Byline: PAUL PINKHAM
A 4-year-old boy raised by an Atlantic Beach couple until a judge placed him with his birth mother last year in a fierce custody battle should now live with his biological father, a court-appointed evaluator has recommended.
Her report, filed in court in preparation for a final custody hearing in April, also recommends that Evan Johnson's placement with his father be conditioned on drug testing and anger-management coaching.
Child custody evaluator Judith Erwin said Evan's placement with his mother in Illinois was appropriate last year after the courts ruled Dawn and Gene Scott of Atlantic Beach had no legal right to the child. But since that time, the mother's husband has been charged with physically abusing Evan.
"I really do not believe at this time, with the information that I have been provided, that Evan was intentionally abused in his mother's home. However, I cannot be certain," Erwin wrote in the 69-page report. "I cannot recommend that Evan be returned to his mother's home in the face of the charges still pending against his stepfather."
Evan has been living with his father, Stephen White, in Maine since November when the stepfather was arrested on the child-abuse charges.
The boy's plight made national headlines when Jacksonville Circuit Judge Waddell Wallace ruled the Scotts had to give him up. His mother, Amanda Hopkins, consented to the Scotts adopting Evan after he was born, but White contested the adoption. Evan remained with the Scotts for three years while that issue played out in court, then Hopkins sought and won custody.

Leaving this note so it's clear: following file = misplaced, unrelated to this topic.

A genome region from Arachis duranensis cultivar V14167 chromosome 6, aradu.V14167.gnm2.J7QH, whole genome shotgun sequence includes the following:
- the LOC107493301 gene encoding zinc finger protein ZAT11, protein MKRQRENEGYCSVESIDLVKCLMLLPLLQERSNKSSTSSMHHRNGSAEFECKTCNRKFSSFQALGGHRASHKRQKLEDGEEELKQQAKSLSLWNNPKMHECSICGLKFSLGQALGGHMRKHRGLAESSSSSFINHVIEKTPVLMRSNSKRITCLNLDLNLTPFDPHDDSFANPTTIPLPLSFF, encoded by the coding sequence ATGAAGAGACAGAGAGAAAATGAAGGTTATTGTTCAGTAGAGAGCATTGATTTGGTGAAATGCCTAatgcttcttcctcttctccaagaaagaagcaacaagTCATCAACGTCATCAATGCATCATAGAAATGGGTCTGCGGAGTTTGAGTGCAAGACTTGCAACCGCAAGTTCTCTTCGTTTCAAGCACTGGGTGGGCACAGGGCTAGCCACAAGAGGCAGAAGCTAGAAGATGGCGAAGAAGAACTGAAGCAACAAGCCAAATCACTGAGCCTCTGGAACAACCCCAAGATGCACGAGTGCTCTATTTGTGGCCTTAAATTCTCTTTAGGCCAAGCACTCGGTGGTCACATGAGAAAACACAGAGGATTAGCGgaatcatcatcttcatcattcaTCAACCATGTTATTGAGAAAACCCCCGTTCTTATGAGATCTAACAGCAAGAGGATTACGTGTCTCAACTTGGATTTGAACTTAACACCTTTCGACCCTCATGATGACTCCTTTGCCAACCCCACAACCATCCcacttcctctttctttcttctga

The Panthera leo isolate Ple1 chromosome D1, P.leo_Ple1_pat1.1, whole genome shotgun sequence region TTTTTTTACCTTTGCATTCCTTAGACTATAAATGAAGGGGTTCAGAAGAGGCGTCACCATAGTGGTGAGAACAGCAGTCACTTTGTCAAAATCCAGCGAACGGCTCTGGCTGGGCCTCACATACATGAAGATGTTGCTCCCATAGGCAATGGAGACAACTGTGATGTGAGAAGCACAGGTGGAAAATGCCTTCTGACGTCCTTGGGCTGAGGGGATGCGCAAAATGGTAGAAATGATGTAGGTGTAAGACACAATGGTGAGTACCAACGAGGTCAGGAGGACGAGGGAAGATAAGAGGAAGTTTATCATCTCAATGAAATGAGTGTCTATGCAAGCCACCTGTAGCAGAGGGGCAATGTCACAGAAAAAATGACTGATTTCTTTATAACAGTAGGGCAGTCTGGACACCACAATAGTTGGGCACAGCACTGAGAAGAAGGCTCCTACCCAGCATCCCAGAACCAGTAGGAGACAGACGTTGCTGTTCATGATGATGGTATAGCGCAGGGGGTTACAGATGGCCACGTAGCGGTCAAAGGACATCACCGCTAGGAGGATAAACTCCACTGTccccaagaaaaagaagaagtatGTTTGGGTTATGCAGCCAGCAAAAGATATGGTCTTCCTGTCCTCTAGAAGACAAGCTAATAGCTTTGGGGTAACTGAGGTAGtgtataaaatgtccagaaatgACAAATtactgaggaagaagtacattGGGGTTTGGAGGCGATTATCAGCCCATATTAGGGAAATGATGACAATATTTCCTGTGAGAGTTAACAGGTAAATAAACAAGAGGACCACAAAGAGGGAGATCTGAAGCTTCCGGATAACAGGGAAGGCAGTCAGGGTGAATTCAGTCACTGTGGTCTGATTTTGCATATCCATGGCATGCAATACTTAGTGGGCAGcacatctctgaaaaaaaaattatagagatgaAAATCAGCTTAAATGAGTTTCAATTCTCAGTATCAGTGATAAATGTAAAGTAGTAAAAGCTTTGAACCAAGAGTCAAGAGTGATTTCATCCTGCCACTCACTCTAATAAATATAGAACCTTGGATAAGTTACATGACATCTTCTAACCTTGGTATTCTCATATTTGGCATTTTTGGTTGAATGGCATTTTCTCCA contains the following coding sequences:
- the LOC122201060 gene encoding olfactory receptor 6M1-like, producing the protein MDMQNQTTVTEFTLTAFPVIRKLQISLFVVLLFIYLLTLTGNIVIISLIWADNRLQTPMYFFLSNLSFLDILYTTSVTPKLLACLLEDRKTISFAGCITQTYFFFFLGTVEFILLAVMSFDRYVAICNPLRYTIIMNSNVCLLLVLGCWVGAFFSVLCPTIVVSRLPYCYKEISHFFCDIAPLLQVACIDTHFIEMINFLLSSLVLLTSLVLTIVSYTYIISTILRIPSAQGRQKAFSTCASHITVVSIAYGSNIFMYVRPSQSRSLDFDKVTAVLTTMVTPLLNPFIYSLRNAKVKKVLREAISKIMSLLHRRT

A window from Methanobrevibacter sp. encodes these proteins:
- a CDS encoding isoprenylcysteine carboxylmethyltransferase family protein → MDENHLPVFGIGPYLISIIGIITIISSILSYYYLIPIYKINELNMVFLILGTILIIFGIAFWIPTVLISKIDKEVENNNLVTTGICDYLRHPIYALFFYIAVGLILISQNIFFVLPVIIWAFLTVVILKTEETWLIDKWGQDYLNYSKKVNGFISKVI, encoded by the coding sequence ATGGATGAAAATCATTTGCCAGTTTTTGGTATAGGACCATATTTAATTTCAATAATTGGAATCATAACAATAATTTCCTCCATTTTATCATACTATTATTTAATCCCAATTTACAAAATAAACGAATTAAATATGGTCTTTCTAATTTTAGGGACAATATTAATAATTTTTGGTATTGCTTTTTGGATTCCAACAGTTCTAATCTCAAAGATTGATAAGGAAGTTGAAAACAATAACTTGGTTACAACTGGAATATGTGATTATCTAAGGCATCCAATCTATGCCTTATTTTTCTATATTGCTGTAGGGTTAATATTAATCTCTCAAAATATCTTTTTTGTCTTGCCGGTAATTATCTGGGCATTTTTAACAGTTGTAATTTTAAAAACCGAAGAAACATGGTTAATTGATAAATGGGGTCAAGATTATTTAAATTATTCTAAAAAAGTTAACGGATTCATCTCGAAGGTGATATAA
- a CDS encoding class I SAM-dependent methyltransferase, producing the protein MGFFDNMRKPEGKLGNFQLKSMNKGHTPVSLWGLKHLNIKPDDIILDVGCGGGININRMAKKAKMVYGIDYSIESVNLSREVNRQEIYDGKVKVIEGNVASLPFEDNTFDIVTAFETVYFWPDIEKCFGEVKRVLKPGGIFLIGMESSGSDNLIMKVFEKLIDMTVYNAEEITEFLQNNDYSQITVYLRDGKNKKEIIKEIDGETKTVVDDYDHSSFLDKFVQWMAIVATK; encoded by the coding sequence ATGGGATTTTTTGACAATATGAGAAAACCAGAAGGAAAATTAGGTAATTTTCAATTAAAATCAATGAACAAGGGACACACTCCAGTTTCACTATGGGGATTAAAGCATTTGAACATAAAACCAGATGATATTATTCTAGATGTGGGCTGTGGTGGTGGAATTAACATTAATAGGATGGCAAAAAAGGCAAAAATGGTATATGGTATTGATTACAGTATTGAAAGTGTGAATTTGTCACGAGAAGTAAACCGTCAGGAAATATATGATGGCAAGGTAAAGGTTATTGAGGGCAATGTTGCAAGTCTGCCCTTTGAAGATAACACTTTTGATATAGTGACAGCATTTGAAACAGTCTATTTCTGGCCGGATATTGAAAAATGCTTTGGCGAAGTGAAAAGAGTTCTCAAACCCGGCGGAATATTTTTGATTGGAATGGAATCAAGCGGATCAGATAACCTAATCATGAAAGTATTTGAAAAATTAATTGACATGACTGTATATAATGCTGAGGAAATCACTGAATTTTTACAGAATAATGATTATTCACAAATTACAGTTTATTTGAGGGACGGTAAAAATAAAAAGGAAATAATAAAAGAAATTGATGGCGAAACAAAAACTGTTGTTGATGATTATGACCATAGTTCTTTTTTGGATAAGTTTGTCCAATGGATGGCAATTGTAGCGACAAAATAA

Erwin blamed all three sets of parents for the problem-plagued case.
"The parties are all guilty of clamoring to believe the worst of one another," she wrote. "From the former guardians who love the child deeply, to the birth parents, their respective relatives and friends, any words from Evan that remotely resemble an indictment of one of the other parties is seized upon and amplified to favor the self-serving position of the reporting party."
White couldn't be reached for comment, but his father, an attorney in New Hampshire, said the family is pleased with Erwin's report. Hopkins' lawyer couldn't be reached.
As a court-appointed custody evaluator, Erwin was asked to recommend to Wallace what would be in Evan's best interest. She said several factors weighed in White's favor.
In addition to the child-abuse charges against Michael Hopkins, Erwin said the Hopkinses appeared to hamper contact with White, Evan appeared happier and more at ease with his father and White appears better-suited to provide for the child in light of the threat the criminal charges pose to the Hopkinses' financial situation. …